Rating: 2.75 stars
North of Normal: A Memoir of My Wilderness Childhood, My Unusual Family, and How I Survived Both by Cea Sunrise Person
I can't remember how I stumbled on this, I think it was one of the "currently available" audiobooks in the library app and it seemed intriguing. I was thinking maybe something like Educated by Tara Westover, though it's nice that this didn't involve any fundie religion. Instead, Person's family were '60s counter-culturists who decided to leave CA for the Canadian wilderness, to get closer to nature. Her early life was spent living off the grid in the woods, where her favorite meal was bear her grandfather hunted. But really, much of the story is the relationship between Cea and her mother, who was a teenager when she had her and while may have meant well, had her own issues raising a young child while trying to satisfy her wants. There are crazy moments, some very upsetting ones, some very frustrating ones and ultimately it's good she got out. 
Rating: 3.5 stars
To Have and To Hold: Motherhood, Marriage and the Modern Dilemma by Molly Millwood, PhD
Psychologist Molly Millwood looks at the ways motherhood affects and disrupts a woman's sense of self, how it changes her relationship with her partner and how it can feel easy to completely lose your identity when there's a baby involved. The book does center on cis, hetero relationships (something she addresses early on) with a fair amount on how motherhood seems to require so many drastic changes for the women and far fewer from the men, even those that are fully committed and involved co-parents. There's a lot of discussion of shame and guilt women feel, some I could relate to, others less so. She lost me a bit on the section on giving birth sans any sort of pain medication since it seemed to take on the tone of "everyone makes the choice that's best for themselves (but this way is prob the best way)" which I wasn't keen on, but perhaps I was reading into it. Overall an interesting read, even if some of the situations she shared from her life or patients' (names, details changed/combined to keep identities private) felt like AITA posts where I wanted to yell "Girl, RUN".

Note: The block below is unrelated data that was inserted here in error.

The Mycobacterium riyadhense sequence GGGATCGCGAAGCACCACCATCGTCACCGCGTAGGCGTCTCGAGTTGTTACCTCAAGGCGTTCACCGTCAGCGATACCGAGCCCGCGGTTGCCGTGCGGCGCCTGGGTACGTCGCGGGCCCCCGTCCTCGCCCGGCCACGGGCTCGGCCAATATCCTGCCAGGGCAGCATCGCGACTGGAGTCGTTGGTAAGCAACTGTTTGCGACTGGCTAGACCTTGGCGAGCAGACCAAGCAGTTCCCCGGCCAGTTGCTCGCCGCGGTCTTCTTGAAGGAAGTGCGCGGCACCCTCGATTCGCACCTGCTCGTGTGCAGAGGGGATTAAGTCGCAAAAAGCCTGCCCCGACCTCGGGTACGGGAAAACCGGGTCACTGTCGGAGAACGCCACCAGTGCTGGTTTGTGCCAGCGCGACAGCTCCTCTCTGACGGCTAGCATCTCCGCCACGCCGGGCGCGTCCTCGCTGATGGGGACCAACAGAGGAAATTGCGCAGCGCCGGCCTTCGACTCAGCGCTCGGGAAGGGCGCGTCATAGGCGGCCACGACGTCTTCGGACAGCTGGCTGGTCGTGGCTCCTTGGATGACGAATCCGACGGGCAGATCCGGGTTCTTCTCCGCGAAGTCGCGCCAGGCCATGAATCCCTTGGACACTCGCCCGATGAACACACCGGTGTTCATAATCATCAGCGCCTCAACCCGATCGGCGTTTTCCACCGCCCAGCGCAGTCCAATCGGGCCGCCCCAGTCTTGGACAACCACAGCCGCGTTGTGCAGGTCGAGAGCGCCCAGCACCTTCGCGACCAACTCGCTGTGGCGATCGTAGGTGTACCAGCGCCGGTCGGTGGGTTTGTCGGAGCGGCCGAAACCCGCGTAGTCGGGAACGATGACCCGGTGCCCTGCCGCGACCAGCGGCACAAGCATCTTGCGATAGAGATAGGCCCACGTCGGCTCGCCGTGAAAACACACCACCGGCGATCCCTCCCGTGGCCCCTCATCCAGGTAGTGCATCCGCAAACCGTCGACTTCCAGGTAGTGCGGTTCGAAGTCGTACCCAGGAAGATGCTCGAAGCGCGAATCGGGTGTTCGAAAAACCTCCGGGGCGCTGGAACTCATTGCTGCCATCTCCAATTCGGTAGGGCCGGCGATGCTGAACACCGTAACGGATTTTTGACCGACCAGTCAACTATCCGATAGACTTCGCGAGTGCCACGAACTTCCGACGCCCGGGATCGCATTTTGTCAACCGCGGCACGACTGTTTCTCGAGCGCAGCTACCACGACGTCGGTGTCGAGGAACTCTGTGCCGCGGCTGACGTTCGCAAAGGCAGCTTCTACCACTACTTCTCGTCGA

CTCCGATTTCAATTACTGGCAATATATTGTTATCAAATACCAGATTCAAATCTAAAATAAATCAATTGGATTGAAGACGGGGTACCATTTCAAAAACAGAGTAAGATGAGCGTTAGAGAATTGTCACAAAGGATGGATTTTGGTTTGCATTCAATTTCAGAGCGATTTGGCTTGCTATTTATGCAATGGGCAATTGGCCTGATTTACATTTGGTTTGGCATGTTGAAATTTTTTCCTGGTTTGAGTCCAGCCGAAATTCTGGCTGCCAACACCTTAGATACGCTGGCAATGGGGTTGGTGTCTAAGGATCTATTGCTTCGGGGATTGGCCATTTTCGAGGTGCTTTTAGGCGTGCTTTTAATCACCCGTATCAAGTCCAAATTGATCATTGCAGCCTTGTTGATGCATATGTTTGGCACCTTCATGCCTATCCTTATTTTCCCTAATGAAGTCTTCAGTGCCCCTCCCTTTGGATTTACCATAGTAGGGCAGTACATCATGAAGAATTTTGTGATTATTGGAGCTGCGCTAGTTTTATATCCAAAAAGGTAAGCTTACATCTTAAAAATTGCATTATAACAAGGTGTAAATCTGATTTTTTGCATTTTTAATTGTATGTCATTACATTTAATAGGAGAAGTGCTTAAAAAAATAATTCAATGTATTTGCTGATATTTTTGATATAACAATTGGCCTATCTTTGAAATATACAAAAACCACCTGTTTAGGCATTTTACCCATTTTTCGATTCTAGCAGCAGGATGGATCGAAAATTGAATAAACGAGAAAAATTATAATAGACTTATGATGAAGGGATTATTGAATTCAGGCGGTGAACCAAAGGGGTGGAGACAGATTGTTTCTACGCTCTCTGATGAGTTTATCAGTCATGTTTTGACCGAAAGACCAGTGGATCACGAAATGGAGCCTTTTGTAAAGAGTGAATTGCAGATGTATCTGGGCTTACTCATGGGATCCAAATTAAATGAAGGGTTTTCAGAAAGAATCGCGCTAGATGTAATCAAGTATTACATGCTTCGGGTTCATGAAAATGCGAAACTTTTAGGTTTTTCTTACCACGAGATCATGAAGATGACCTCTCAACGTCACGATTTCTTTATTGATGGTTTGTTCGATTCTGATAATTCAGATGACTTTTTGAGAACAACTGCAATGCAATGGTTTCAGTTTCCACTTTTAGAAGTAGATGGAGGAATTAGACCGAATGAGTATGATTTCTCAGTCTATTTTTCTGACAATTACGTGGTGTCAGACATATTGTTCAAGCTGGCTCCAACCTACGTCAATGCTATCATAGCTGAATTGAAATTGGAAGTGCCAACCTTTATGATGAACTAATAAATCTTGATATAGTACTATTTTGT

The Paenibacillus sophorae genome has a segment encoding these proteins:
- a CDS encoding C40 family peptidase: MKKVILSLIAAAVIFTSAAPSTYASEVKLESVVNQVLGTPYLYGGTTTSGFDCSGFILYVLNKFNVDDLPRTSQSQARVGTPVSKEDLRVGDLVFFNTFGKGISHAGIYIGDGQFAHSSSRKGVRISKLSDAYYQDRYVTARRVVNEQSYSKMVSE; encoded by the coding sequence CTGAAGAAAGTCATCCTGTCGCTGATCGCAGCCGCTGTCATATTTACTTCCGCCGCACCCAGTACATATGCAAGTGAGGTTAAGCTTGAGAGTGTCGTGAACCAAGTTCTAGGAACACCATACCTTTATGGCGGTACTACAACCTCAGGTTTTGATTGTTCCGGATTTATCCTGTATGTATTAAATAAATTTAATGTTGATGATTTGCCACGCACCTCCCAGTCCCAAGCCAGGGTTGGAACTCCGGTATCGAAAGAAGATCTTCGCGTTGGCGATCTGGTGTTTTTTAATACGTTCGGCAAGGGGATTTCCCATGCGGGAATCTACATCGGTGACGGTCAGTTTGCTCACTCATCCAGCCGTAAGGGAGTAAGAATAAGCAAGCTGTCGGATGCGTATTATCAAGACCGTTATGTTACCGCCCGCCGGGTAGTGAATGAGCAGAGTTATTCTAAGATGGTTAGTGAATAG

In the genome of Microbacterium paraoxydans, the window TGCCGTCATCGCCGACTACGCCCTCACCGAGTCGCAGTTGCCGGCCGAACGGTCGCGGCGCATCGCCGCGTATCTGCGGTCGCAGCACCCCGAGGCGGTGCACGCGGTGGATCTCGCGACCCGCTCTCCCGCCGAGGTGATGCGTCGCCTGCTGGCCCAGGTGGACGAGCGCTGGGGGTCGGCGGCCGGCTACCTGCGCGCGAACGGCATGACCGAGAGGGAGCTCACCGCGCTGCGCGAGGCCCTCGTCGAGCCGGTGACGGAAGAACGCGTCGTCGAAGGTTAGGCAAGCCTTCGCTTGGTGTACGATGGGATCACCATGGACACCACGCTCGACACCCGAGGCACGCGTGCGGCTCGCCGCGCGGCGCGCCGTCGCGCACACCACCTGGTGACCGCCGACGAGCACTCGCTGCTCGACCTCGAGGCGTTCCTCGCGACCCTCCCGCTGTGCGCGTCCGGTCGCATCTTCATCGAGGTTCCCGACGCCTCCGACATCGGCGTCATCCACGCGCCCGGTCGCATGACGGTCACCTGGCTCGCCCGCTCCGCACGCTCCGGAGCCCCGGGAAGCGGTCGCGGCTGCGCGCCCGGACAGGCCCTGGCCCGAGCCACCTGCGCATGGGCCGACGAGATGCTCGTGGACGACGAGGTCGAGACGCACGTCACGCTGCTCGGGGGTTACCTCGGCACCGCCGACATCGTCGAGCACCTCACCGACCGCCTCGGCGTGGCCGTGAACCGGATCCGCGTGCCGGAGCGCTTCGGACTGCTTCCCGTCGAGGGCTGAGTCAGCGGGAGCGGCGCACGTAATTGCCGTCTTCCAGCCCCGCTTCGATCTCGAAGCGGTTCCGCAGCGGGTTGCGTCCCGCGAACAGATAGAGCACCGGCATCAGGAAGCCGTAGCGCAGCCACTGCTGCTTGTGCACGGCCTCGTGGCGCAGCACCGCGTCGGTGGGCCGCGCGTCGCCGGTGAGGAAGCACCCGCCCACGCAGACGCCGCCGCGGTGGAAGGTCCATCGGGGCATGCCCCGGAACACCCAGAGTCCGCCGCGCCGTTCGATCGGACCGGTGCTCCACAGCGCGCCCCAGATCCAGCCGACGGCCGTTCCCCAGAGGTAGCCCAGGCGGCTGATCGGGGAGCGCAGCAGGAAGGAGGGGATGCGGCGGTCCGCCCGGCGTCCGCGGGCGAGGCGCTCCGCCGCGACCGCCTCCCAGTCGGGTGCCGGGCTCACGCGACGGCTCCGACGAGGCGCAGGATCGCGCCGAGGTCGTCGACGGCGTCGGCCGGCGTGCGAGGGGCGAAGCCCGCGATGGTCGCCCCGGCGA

Rating: 3.25 stars
Mother of Invention: How Good Ideas Get Ignored in an Economy Built for Men by Katrine Marcal
Despite humanity knowing about the wheel for sometime, they weren't widely put on suitcases until the 1970s. Not that people didn't consider this idea, but it wasn't something people believed could be sold because it would emasculate the men, who were supposed to be able to carry the family's luggage. And so opens Mother of Invention, which is in the vein of books like Invisible Women by Caroline Criado Perez or Doing Harm by Maya Dusenbery, about how society fails women when research and ideas are only focused on men. Except unfortunately this felt like it fell flat of those other books because it was a bit all over the place. Some sections, such as the wheeled suitcase, were fairly straightforward. But other sections seemed to be lacking a clear message (there's a long section about witches and wizards while, interesting, I struggled to follow how it fit into the rest of the book). The second half is less about individual instances but more women's place (or sadly lack of) in the economy, so the theoretical ideas are missed, though of course we don't necessarily know what we're missing. Not yet, anyway. It also spends a fair amount on climate change and job automation while interesting, seemed like they were sections lifted from a separate book. Lots of good information that I think could have been structured a bit better.
Rating: 3.5 stars

Total pages read
1,268

Fiction
25%

Female authors
100%
second month in a row and third month this year 

BIPOC author
25%

US author
50%

Book format
audiobook - 100%

Where'd I get the book
library - 100%

Translation
25%

Decade published
2010s: 50%
2020s: 50%

Resolution reads
75% 
making up (a bit) for last month

Tuesday, August 2, 2022